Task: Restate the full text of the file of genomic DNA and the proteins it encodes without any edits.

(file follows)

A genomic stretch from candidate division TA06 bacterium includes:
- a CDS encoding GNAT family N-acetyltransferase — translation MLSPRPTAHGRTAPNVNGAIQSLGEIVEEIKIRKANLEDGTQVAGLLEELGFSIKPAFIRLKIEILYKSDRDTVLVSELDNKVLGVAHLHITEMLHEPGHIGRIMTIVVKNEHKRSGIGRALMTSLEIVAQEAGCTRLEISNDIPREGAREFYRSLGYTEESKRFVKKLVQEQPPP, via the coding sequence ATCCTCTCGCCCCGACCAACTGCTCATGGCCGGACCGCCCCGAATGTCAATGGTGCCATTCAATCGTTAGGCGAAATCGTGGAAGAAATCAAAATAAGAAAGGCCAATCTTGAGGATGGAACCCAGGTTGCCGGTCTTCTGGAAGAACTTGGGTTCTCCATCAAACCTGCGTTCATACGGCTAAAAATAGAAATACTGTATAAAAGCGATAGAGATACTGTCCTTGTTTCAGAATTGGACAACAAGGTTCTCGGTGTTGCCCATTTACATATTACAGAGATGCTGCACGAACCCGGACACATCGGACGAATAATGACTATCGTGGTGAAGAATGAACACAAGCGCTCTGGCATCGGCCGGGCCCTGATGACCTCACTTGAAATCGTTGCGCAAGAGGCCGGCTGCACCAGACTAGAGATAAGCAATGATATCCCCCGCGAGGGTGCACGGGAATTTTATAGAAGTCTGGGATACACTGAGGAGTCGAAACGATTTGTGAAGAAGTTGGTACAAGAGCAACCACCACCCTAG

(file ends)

A genomic stretch from candidate division TA06 bacterium includes:
- a CDS encoding GNAT family N-acetyltransferase — translation MLSPRPTAHGRTAPNVNGAIQSLGEIVEEIKIRKANLEDGTQVAGLLEELGFSIKPAFIRLKIEILYKSDRDTVLVSELDNKVLGVAHLHITEMLHEPGHIGRIMTIVVKNEHKRSGIGRALMTSLEIVAQEAGCTRLEISNDIPREGAREFYRSLGYTEESKRFVKKLVQEQPPP, via the coding sequence ATCCTCTCGCCCCGACCAACTGCTCATGGCCGGACCGCCCCGAATGTCAATGGTGCCATTCAATCGTTAGGCGAAATCGTGGAAGAAATCAAAATAAGAAAGGCCAATCTTGAGGATGGAACCCAGGTTGCCGGTCTTCTGGAAGAACTTGGGTTCTCCATCAAACCTGCGTTCATACGGCTAAAAATAGAAATACTGTATAAAAGCGATAGAGATACTGTCCTTGTTTCAGAATTGGACAACAAGGTTCTCGGTGTTGCCCATTTACATATTACAGAGATGCTGCACGAACCCGGACACATCGGACGAATAATGACTATCGTGGTGAAGAATGAACACAAGCGCTCTGGCATCGGCCGGGCCCTGATGACCTCACTTGAAATCGTTGCGCAAGAGGCCGGCTGCACCAGACTAGAGATAAGCAATGATATCCCCCGCGAGGGTGCACGGGAATTTTATAGAAGTCTGGGATACACTGAGGAGTCGAAACGATTTGTGAAGAAGTTGGTACAAGAGCAACCACCACCCTAG